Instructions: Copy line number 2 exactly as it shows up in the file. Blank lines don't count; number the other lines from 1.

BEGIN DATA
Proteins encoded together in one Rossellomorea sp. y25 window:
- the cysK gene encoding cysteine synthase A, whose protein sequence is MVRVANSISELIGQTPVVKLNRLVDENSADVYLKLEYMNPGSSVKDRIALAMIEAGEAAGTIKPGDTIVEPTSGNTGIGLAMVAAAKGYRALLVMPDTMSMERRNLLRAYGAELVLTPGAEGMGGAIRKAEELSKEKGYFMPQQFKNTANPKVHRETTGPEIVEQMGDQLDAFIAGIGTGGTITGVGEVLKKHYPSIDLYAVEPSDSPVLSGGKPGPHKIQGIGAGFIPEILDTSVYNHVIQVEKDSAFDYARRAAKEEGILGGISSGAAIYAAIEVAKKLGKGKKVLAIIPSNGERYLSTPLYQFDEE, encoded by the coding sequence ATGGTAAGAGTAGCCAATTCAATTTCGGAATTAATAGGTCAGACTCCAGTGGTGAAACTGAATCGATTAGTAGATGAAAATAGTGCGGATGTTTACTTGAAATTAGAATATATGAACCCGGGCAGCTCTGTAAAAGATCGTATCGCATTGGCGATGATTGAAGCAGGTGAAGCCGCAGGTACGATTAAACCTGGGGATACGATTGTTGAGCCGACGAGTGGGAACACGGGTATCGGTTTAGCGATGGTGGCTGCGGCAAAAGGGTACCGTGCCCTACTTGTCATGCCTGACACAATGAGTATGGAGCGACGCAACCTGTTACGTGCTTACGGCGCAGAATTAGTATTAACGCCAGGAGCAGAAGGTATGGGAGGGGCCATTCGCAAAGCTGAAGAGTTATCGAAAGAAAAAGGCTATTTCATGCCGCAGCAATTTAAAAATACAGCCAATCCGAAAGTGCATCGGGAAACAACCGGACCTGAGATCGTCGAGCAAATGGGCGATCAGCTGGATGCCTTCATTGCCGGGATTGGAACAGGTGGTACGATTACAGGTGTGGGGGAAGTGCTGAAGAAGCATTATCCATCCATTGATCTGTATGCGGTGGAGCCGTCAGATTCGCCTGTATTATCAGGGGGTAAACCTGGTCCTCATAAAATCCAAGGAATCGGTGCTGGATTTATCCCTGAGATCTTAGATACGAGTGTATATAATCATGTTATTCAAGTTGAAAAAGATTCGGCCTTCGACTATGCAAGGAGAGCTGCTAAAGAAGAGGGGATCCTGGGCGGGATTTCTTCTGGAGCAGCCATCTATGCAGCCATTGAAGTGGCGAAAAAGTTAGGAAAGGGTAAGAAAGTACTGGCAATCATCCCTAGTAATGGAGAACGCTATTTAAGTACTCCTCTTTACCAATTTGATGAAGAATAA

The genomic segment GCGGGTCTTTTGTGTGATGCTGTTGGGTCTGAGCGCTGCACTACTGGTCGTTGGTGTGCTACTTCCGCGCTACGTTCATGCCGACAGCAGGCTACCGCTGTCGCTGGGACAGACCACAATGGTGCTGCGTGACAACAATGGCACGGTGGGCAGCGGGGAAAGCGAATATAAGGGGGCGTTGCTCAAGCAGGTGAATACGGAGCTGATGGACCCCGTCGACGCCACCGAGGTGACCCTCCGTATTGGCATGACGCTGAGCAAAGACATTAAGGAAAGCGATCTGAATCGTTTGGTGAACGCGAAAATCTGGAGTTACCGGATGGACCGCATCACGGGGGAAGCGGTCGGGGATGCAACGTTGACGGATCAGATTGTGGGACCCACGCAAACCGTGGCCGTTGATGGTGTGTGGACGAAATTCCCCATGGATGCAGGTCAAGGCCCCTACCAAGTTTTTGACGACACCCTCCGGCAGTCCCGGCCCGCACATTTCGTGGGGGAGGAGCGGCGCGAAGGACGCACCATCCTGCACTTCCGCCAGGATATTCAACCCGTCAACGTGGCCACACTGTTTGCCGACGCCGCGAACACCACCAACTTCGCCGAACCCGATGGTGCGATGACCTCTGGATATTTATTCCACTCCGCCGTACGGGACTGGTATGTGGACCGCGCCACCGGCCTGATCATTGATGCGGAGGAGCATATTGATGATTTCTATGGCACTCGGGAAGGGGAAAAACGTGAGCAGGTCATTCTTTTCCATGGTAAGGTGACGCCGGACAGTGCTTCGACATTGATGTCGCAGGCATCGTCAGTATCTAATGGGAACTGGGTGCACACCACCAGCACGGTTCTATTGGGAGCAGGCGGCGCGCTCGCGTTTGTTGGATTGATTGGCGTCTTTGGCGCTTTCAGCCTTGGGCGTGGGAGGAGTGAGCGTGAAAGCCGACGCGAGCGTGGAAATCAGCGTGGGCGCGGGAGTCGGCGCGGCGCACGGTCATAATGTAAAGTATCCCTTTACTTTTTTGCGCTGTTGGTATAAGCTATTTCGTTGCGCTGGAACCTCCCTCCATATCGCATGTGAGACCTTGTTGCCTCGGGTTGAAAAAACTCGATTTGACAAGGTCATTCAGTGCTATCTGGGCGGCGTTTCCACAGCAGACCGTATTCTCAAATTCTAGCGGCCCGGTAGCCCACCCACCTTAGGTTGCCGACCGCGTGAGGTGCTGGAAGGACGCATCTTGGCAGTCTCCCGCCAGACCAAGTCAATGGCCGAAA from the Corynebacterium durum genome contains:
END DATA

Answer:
- the cysK gene encoding cysteine synthase A, whose protein sequence is MVRVANSISELIGQTPVVKLNRLVDENSADVYLKLEYMNPGSSVKDRIALAMIEAGEAAGTIKPGDTIVEPTSGNTGIGLAMVAAAKGYRALLVMPDTMSMERRNLLRAYGAELVLTPGAEGMGGAIRKAEELSKEKGYFMPQQFKNTANPKVHRETTGPEIVEQMGDQLDAFIAGIGTGGTITGVGEVLKKHYPSIDLYAVEPSDSPVLSGGKPGPHKIQGIGAGFIPEILDTSVYNHVIQVEKDSAFDYARRAAKEEGILGGISSGAAIYAAIEVAKKLGKGKKVLAIIPSNGERYLSTPLYQFDEE, encoded by the coding sequence ATGGTAAGAGTAGCCAATTCAATTTCGGAATTAATAGGTCAGACTCCAGTGGTGAAACTGAATCGATTAGTAGATGAAAATAGTGCGGATGTTTACTTGAAATTAGAATATATGAACCCGGGCAGCTCTGTAAAAGATCGTATCGCATTGGCGATGATTGAAGCAGGTGAAGCCGCAGGTACGATTAAACCTGGGGATACGATTGTTGAGCCGACGAGTGGGAACACGGGTATCGGTTTAGCGATGGTGGCTGCGGCAAAAGGGTACCGTGCCCTACTTGTCATGCCTGACACAATGAGTATGGAGCGACGCAACCTGTTACGTGCTTACGGCGCAGAATTAGTATTAACGCCAGGAGCAGAAGGTATGGGAGGGGCCATTCGCAAAGCTGAAGAGTTATCGAAAGAAAAAGGCTATTTCATGCCGCAGCAATTTAAAAATACAGCCAATCCGAAAGTGCATCGGGAAACAACCGGACCTGAGATCGTCGAGCAAATGGGCGATCAGCTGGATGCCTTCATTGCCGGGATTGGAACAGGTGGTACGATTACAGGTGTGGGGGAAGTGCTGAAGAAGCATTATCCATCCATTGATCTGTATGCGGTGGAGCCGTCAGATTCGCCTGTATTATCAGGGGGTAAACCTGGTCCTCATAAAATCCAAGGAATCGGTGCTGGATTTATCCCTGAGATCTTAGATACGAGTGTATATAATCATGTTATTCAAGTTGAAAAAGATTCGGCCTTCGACTATGCAAGGAGAGCTGCTAAAGAAGAGGGGATCCTGGGCGGGATTTCTTCTGGAGCAGCCATCTATGCAGCCATTGAAGTGGCGAAAAAGTTAGGAAAGGGTAAGAAAGTACTGGCAATCATCCCTAGTAATGGAGAACGCTATTTAAGTACTCCTCTTTACCAATTTGATGAAGAATAA